JOSE ABUEVA, talking to Manolo Quezon on The Explainer (ANC), repeats the mantra of justification for the idea of Philippine Federalism--that it will bring government closer to the people. It was his answer to virtually every question raised by the audience ("Will it reduce corruption? Will it promote economic development? Will it make government more efficient? Will it make popularity less important a factor in electability of public officials?").
Yet the hypothesis that a federal system will bring government closer to the people is apparently controverted by an obvious architectural fact about Federalism--that it will necessarily and unavoidably lead to a vast expansion in the levels, agencies and personnel involved in government. Under the 11-state vision of a Federal Republic of the Philippines sponsored by Nene Pimentel and the Senate, for example, it is inconceivable to me that we shall end up with a smaller government if it is adopted. On the contrary, who can honestly argue that we won't end up with eleven times the government we have now. "Devolution" under the federalist fantasy is just a deceptive buzzword for multiplication as every new federal state acquires those organizational accoutrements that now litter the present Republic's government. It's all a matter of the Filipino politicians psychology, their obsession for plantilla and org charts.
Abueva himself confirms my fear and suspicion of what a disaster this will actually lead to when he mentions the effects of devolving "education" to those eleven (or whatever number) of newly enfranchised government homunculi--the adoption of multiple languages of instruction as a way of "showing respect" for local cultures. I think it will be irresistable for State Chief Executives and their political leaders not to engage in such linguistic jingoism and thus accelerate the complete Balkanization of the country.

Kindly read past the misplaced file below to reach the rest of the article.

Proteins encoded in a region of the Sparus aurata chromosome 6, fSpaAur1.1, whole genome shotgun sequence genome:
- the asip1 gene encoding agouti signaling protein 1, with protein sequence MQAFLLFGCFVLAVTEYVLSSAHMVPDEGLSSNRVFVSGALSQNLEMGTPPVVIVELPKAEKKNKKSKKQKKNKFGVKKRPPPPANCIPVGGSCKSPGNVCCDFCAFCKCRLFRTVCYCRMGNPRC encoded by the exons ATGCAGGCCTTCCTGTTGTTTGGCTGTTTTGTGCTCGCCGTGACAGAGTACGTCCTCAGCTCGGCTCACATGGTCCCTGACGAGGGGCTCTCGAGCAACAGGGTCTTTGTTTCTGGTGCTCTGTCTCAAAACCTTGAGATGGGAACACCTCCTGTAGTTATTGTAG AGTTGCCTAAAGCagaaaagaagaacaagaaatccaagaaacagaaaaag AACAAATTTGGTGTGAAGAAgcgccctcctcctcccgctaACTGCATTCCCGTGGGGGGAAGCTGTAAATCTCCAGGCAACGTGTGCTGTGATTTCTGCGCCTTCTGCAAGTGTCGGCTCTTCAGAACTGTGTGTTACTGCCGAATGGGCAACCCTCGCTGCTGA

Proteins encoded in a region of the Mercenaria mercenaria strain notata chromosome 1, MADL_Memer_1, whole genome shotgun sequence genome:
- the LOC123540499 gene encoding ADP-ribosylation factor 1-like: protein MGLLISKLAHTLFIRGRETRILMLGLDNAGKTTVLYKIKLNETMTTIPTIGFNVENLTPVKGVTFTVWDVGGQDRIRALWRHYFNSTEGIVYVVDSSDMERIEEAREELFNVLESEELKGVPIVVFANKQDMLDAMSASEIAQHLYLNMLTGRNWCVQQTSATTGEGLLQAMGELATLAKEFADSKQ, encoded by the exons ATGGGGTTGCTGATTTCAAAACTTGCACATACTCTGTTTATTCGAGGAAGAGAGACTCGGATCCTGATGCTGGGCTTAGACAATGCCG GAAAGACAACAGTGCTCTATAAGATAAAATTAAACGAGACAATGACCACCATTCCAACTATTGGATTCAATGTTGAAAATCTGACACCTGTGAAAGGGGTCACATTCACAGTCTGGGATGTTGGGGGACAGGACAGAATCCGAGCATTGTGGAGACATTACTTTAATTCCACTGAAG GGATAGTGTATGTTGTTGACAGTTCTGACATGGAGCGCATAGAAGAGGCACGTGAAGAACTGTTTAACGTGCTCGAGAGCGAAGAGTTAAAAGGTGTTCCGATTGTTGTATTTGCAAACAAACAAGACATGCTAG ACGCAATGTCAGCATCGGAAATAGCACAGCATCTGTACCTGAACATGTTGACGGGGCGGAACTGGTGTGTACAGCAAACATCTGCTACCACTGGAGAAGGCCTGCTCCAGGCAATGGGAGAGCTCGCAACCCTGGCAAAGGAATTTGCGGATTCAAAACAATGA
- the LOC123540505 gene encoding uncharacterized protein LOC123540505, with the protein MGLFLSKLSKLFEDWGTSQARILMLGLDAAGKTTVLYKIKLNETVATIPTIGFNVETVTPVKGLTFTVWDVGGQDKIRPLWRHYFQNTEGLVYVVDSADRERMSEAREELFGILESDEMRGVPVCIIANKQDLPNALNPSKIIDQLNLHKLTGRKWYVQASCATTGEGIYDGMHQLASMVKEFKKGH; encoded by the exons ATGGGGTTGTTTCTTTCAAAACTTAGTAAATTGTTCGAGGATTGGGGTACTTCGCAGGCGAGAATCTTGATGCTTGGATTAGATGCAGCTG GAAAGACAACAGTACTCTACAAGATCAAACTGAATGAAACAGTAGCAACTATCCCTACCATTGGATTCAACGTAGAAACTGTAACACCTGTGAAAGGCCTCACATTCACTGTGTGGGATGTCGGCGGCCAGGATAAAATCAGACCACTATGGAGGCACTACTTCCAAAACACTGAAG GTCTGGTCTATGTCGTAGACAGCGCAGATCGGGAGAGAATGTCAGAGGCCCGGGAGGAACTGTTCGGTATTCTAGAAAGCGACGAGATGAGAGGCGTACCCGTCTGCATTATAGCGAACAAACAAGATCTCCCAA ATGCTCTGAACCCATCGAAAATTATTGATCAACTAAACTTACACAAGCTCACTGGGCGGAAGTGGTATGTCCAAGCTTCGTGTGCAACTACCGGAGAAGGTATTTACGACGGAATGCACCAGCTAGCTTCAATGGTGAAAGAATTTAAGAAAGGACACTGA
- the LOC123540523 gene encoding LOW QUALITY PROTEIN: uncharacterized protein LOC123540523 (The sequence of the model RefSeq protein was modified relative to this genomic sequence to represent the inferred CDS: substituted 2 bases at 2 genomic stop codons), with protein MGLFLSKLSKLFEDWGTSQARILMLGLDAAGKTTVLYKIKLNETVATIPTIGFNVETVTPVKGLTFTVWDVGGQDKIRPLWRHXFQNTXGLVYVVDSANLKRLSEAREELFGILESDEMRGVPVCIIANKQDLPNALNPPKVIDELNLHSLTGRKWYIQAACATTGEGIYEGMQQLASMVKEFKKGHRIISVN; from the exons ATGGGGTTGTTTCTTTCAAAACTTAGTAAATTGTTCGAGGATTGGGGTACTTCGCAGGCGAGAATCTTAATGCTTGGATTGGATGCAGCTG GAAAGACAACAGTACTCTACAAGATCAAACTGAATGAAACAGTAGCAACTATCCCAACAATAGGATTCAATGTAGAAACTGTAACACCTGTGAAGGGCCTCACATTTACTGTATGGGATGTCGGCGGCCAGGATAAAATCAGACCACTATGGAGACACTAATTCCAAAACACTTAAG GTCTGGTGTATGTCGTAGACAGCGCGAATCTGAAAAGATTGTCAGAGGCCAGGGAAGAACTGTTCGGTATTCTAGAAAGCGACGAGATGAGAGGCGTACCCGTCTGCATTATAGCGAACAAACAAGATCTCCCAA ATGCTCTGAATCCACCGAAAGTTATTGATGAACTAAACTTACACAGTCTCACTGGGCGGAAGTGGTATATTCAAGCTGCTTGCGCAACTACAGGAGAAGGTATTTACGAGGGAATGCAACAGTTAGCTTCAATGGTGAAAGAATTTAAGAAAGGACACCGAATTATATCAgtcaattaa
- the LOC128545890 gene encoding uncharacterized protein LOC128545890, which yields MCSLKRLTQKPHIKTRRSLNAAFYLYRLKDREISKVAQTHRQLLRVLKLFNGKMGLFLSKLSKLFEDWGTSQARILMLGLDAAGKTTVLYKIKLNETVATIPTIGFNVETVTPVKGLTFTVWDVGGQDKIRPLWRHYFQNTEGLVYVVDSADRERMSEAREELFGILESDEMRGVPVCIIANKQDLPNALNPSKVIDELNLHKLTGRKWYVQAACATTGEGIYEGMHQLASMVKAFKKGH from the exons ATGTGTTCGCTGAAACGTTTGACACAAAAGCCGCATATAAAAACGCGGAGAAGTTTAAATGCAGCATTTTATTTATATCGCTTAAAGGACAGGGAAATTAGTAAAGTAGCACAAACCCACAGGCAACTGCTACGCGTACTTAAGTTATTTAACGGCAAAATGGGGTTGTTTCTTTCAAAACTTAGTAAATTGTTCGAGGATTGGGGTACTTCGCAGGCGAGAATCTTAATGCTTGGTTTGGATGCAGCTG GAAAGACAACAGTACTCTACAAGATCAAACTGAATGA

At bottom, I think of persistent attempts to perform such radical reconfigurations of the country's Constitutional makeup as the desire of a certain people to imitate or acquire the God-like powers and actions of our former colonial masters--to found the nation in their own image and conception--rather than to engage in harder more mundane task of actually building it!
I'm for reforming the Constitution in small, concrete ways that address it's many flaws in small digestible and perhaps largely reversible steps. The Federalism proposal however strikes me as the logical fiddlesticks of Big Government fantasists like Abueva and Pimentel.
On Pia Hontiveros' show, Nene Pimentel reveals perhaps the most objectionable feature of his proposal: there will be a right to secede (by a two thirds vote of a State's population with Congressional approval). I think this is a completely hare-brained idea (and please don't bring up Canada!)